Lawrence Alma-Tadema painted Women of Amphissa in 1887.
Guy Hedreen wrote a full account of the anecdote from Plutarch’s writings that inspired the work in an article in the Journal of the Walters Art Gallery: essentially, a group of Thyiades (priestesses of Dionysus), became lost while performing a rite and ended up in Amphissa, a town near Delphi. In lieu of a better spot, they all slept in the marketplace—where the women of the town found them in the morning. Concerned for the priestesses’ safety in a time of war, the Amphissan women encircled the sleeping priestesses until they awoke—at which point the women of the town fed them, and then led them out of town.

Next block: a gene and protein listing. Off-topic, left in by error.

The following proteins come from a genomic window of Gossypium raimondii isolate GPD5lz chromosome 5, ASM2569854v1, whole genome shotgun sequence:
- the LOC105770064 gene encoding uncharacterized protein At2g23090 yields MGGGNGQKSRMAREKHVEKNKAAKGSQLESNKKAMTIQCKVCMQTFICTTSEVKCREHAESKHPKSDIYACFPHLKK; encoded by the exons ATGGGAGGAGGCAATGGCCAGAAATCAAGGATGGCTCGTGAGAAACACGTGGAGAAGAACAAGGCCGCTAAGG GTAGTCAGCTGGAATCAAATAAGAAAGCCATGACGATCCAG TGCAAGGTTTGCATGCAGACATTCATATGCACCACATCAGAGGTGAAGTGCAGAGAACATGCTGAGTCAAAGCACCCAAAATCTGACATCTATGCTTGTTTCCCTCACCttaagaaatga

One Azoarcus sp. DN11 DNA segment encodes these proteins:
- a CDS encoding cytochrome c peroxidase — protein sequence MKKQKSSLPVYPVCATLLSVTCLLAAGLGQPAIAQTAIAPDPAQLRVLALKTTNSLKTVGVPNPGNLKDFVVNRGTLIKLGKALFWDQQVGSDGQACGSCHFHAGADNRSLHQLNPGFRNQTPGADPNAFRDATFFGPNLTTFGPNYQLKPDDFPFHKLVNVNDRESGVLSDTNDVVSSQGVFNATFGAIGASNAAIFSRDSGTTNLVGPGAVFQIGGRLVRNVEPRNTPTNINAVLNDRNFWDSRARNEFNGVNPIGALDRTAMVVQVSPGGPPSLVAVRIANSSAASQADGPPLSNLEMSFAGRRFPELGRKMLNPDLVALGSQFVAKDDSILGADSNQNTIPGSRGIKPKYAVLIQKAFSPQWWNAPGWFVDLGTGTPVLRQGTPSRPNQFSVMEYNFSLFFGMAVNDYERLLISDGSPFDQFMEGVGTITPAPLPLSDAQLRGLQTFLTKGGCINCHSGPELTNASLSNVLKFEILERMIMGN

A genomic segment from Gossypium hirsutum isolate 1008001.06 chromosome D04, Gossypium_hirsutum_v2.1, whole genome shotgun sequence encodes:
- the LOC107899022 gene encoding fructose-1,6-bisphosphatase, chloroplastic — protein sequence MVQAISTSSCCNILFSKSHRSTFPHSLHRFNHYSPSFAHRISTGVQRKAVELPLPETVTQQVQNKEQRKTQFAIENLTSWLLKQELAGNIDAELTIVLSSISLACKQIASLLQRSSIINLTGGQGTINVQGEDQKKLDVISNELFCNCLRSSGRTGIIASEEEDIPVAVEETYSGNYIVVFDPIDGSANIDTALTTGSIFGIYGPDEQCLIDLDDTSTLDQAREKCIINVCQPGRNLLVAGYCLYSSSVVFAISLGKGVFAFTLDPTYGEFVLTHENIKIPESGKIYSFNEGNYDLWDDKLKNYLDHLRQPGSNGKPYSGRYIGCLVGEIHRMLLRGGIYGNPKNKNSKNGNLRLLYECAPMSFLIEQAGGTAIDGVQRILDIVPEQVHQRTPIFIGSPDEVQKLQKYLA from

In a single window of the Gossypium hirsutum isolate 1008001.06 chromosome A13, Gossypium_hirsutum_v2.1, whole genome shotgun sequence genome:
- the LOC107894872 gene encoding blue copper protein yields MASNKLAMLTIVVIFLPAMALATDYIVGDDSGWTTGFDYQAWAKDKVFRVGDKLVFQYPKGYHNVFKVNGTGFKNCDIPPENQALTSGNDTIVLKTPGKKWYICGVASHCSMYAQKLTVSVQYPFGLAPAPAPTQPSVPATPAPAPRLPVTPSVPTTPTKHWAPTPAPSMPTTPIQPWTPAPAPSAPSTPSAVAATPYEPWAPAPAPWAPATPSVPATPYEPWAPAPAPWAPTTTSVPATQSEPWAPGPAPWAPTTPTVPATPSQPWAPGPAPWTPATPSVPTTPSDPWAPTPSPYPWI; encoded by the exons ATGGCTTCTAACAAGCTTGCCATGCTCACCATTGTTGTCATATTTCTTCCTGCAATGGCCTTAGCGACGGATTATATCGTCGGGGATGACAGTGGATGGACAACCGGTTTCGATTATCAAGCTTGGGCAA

Though the Dionysian priestesses all possess an air of self-assured languor, taking up space and making bold eye contact (even, in one case, with the viewer), the expressions of their demure proctectresses run the gamut from maternal to wary. One woman bends smilingly to talk to a cross-legged Thyiad, while another—also bending, in her case to proffer food—looks watchfully across the market.